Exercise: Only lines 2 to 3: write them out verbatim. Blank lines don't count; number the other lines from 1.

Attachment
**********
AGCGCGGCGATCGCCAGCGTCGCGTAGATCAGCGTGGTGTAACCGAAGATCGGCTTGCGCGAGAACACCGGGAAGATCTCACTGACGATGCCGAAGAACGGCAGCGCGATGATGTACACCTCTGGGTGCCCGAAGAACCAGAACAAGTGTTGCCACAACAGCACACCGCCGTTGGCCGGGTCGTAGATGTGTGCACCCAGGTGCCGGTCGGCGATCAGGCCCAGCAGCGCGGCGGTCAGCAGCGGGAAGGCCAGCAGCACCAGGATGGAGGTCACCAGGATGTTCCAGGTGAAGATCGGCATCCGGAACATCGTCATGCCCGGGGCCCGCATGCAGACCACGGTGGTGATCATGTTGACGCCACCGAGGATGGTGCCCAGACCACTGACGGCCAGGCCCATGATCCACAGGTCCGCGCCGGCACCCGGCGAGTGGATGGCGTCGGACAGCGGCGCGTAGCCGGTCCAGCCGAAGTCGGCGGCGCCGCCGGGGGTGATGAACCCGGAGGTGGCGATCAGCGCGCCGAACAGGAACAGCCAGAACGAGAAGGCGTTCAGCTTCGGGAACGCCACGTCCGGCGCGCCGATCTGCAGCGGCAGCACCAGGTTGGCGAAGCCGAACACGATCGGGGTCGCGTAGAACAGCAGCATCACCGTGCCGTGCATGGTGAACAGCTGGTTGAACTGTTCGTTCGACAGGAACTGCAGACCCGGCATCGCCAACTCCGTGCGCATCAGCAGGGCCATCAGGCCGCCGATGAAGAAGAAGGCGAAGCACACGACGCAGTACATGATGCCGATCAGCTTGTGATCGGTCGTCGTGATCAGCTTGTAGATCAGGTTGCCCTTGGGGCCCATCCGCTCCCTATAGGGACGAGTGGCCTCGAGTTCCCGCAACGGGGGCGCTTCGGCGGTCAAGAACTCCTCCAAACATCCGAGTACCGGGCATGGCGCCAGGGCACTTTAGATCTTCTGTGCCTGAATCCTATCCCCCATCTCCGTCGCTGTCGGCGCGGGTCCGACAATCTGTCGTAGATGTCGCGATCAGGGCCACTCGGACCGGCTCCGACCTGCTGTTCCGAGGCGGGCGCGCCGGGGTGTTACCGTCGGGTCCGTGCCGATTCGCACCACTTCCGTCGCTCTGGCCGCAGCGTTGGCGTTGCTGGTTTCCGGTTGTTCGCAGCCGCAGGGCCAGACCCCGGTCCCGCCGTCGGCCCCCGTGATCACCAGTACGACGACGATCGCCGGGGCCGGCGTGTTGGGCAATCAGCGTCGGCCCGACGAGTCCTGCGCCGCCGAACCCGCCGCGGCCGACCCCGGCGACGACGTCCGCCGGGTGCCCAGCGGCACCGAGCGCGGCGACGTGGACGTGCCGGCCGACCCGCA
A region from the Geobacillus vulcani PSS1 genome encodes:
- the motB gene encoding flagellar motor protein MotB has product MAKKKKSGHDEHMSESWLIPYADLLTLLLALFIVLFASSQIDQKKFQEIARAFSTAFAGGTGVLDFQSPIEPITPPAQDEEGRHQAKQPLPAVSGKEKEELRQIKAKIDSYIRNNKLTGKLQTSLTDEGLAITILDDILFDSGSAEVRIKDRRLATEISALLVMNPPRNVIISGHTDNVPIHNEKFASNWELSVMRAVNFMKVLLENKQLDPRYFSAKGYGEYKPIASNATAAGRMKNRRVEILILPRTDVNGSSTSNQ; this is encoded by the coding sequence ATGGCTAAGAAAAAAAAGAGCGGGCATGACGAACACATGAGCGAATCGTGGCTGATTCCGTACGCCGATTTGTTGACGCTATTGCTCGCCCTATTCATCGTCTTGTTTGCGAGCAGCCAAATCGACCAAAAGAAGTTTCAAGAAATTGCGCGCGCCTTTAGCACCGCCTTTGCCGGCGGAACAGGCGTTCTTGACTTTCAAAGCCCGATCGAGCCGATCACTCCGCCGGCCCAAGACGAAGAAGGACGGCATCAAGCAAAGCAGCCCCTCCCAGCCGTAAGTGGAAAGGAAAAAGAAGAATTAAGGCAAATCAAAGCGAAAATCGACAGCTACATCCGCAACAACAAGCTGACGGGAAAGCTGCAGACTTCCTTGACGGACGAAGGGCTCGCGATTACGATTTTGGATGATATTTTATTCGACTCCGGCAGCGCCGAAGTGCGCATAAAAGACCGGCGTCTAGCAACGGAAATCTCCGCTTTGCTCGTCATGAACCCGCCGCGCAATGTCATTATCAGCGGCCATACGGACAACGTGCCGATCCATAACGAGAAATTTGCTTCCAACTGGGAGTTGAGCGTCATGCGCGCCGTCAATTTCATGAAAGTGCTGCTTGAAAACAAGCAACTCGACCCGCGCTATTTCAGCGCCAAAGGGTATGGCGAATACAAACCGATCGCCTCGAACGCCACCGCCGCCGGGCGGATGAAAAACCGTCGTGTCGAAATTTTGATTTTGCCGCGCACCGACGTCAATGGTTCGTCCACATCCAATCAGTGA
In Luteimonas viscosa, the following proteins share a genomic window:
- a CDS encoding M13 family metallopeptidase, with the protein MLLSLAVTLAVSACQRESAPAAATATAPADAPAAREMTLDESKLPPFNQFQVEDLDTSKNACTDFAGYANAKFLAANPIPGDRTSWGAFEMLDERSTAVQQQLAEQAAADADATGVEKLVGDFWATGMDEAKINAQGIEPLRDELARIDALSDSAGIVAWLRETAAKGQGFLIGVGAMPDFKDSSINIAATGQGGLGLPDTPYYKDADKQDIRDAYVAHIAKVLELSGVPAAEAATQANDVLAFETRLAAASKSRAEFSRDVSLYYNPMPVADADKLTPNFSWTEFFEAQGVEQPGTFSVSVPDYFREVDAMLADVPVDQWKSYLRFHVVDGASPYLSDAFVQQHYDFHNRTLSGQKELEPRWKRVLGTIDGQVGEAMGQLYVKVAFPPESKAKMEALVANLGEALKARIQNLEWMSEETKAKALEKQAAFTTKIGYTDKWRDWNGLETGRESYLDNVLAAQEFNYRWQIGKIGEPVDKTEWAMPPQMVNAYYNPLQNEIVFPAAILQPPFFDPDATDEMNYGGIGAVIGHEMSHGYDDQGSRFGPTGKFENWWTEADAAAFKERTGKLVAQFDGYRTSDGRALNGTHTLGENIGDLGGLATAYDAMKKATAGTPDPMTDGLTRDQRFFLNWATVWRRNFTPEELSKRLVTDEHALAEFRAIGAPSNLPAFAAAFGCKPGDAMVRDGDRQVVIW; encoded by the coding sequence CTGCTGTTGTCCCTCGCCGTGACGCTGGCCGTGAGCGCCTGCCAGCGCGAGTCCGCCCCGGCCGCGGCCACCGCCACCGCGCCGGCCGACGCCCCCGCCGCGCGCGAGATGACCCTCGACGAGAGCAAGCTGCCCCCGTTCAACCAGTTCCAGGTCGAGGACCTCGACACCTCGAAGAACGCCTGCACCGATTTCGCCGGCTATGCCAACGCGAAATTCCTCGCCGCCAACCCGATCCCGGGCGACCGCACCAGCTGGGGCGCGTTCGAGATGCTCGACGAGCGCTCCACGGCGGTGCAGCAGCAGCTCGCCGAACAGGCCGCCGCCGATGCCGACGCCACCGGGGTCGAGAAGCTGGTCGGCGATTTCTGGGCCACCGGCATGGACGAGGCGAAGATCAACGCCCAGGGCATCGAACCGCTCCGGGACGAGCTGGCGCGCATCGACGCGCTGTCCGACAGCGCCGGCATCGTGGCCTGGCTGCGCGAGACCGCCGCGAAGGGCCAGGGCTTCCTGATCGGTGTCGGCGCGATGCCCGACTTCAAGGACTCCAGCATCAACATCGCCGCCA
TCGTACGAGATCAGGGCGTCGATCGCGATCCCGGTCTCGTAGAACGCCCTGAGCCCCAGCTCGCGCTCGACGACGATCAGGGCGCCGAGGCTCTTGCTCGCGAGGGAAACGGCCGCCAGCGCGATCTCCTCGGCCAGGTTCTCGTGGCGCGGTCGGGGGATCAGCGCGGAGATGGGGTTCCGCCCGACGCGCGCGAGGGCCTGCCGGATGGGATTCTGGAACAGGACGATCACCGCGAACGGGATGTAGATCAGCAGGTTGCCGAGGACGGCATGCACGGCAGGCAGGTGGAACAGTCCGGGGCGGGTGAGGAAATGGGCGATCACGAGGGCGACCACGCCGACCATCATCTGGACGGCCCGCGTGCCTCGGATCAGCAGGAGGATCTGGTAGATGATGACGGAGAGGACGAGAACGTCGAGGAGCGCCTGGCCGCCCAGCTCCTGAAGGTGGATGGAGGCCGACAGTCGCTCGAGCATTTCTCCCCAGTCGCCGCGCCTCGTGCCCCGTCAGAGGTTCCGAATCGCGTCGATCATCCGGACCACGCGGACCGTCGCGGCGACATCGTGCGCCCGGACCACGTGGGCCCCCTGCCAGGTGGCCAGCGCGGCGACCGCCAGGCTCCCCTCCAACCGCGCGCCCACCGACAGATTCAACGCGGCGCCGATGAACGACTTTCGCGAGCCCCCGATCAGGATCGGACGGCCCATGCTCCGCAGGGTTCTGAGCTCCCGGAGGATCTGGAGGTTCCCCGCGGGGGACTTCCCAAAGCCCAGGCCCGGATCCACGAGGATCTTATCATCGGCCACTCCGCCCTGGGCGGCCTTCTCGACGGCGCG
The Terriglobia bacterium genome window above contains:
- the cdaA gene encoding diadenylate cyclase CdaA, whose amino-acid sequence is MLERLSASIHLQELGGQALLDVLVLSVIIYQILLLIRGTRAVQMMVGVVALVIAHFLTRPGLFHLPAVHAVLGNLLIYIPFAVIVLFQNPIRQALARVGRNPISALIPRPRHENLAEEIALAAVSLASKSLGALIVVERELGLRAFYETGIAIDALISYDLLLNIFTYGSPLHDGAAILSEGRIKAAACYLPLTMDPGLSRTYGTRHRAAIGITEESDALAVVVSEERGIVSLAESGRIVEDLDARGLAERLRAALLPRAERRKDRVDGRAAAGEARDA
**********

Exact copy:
A region from the Geobacillus vulcani PSS1 genome encodes:
- the motB gene encoding flagellar motor protein MotB has product MAKKKKSGHDEHMSESWLIPYADLLTLLLALFIVLFASSQIDQKKFQEIARAFSTAFAGGTGVLDFQSPIEPITPPAQDEEGRHQAKQPLPAVSGKEKEELRQIKAKIDSYIRNNKLTGKLQTSLTDEGLAITILDDILFDSGSAEVRIKDRRLATEISALLVMNPPRNVIISGHTDNVPIHNEKFASNWELSVMRAVNFMKVLLENKQLDPRYFSAKGYGEYKPIASNATAAGRMKNRRVEILILPRTDVNGSSTSNQ; this is encoded by the coding sequence ATGGCTAAGAAAAAAAAGAGCGGGCATGACGAACACATGAGCGAATCGTGGCTGATTCCGTACGCCGATTTGTTGACGCTATTGCTCGCCCTATTCATCGTCTTGTTTGCGAGCAGCCAAATCGACCAAAAGAAGTTTCAAGAAATTGCGCGCGCCTTTAGCACCGCCTTTGCCGGCGGAACAGGCGTTCTTGACTTTCAAAGCCCGATCGAGCCGATCACTCCGCCGGCCCAAGACGAAGAAGGACGGCATCAAGCAAAGCAGCCCCTCCCAGCCGTAAGTGGAAAGGAAAAAGAAGAATTAAGGCAAATCAAAGCGAAAATCGACAGCTACATCCGCAACAACAAGCTGACGGGAAAGCTGCAGACTTCCTTGACGGACGAAGGGCTCGCGATTACGATTTTGGATGATATTTTATTCGACTCCGGCAGCGCCGAAGTGCGCATAAAAGACCGGCGTCTAGCAACGGAAATCTCCGCTTTGCTCGTCATGAACCCGCCGCGCAATGTCATTATCAGCGGCCATACGGACAACGTGCCGATCCATAACGAGAAATTTGCTTCCAACTGGGAGTTGAGCGTCATGCGCGCCGTCAATTTCATGAAAGTGCTGCTTGAAAACAAGCAACTCGACCCGCGCTATTTCAGCGCCAAAGGGTATGGCGAATACAAACCGATCGCCTCGAACGCCACCGCCGCCGGGCGGATGAAAAACCGTCGTGTCGAAATTTTGATTTTGCCGCGCACCGACGTCAATGGTTCGTCCACATCCAATCAGTGA